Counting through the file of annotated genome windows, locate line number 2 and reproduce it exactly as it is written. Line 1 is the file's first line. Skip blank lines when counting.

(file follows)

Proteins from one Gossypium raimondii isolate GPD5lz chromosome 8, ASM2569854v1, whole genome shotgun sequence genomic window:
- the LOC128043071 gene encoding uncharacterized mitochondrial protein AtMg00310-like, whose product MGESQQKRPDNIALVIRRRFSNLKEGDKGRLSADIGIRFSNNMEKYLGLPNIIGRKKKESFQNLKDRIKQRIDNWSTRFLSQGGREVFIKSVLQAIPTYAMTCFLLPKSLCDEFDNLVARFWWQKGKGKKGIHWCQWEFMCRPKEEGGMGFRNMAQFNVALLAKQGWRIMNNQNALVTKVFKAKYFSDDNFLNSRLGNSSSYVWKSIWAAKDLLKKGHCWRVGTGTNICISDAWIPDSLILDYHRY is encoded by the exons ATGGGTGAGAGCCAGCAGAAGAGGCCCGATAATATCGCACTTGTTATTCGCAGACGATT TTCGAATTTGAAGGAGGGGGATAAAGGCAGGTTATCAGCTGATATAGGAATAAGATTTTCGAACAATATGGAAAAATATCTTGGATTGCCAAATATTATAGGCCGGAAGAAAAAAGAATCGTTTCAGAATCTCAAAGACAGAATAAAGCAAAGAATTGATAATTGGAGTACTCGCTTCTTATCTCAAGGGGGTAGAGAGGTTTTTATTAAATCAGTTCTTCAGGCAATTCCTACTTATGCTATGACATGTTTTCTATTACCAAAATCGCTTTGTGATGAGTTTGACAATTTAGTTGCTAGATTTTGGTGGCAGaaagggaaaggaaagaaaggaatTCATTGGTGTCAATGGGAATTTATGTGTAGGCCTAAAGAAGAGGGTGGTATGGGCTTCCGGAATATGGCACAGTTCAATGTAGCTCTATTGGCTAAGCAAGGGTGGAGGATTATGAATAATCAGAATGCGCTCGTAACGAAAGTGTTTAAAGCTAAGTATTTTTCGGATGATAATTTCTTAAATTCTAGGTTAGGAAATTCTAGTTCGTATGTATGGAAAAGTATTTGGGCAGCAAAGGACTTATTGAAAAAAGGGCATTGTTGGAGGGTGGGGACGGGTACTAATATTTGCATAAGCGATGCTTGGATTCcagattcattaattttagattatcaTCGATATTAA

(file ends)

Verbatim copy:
- the LOC128043071 gene encoding uncharacterized mitochondrial protein AtMg00310-like, whose product MGESQQKRPDNIALVIRRRFSNLKEGDKGRLSADIGIRFSNNMEKYLGLPNIIGRKKKESFQNLKDRIKQRIDNWSTRFLSQGGREVFIKSVLQAIPTYAMTCFLLPKSLCDEFDNLVARFWWQKGKGKKGIHWCQWEFMCRPKEEGGMGFRNMAQFNVALLAKQGWRIMNNQNALVTKVFKAKYFSDDNFLNSRLGNSSSYVWKSIWAAKDLLKKGHCWRVGTGTNICISDAWIPDSLILDYHRY is encoded by the exons ATGGGTGAGAGCCAGCAGAAGAGGCCCGATAATATCGCACTTGTTATTCGCAGACGATT TTCGAATTTGAAGGAGGGGGATAAAGGCAGGTTATCAGCTGATATAGGAATAAGATTTTCGAACAATATGGAAAAATATCTTGGATTGCCAAATATTATAGGCCGGAAGAAAAAAGAATCGTTTCAGAATCTCAAAGACAGAATAAAGCAAAGAATTGATAATTGGAGTACTCGCTTCTTATCTCAAGGGGGTAGAGAGGTTTTTATTAAATCAGTTCTTCAGGCAATTCCTACTTATGCTATGACATGTTTTCTATTACCAAAATCGCTTTGTGATGAGTTTGACAATTTAGTTGCTAGATTTTGGTGGCAGaaagggaaaggaaagaaaggaatTCATTGGTGTCAATGGGAATTTATGTGTAGGCCTAAAGAAGAGGGTGGTATGGGCTTCCGGAATATGGCACAGTTCAATGTAGCTCTATTGGCTAAGCAAGGGTGGAGGATTATGAATAATCAGAATGCGCTCGTAACGAAAGTGTTTAAAGCTAAGTATTTTTCGGATGATAATTTCTTAAATTCTAGGTTAGGAAATTCTAGTTCGTATGTATGGAAAAGTATTTGGGCAGCAAAGGACTTATTGAAAAAAGGGCATTGTTGGAGGGTGGGGACGGGTACTAATATTTGCATAAGCGATGCTTGGATTCcagattcattaattttagattatcaTCGATATTAA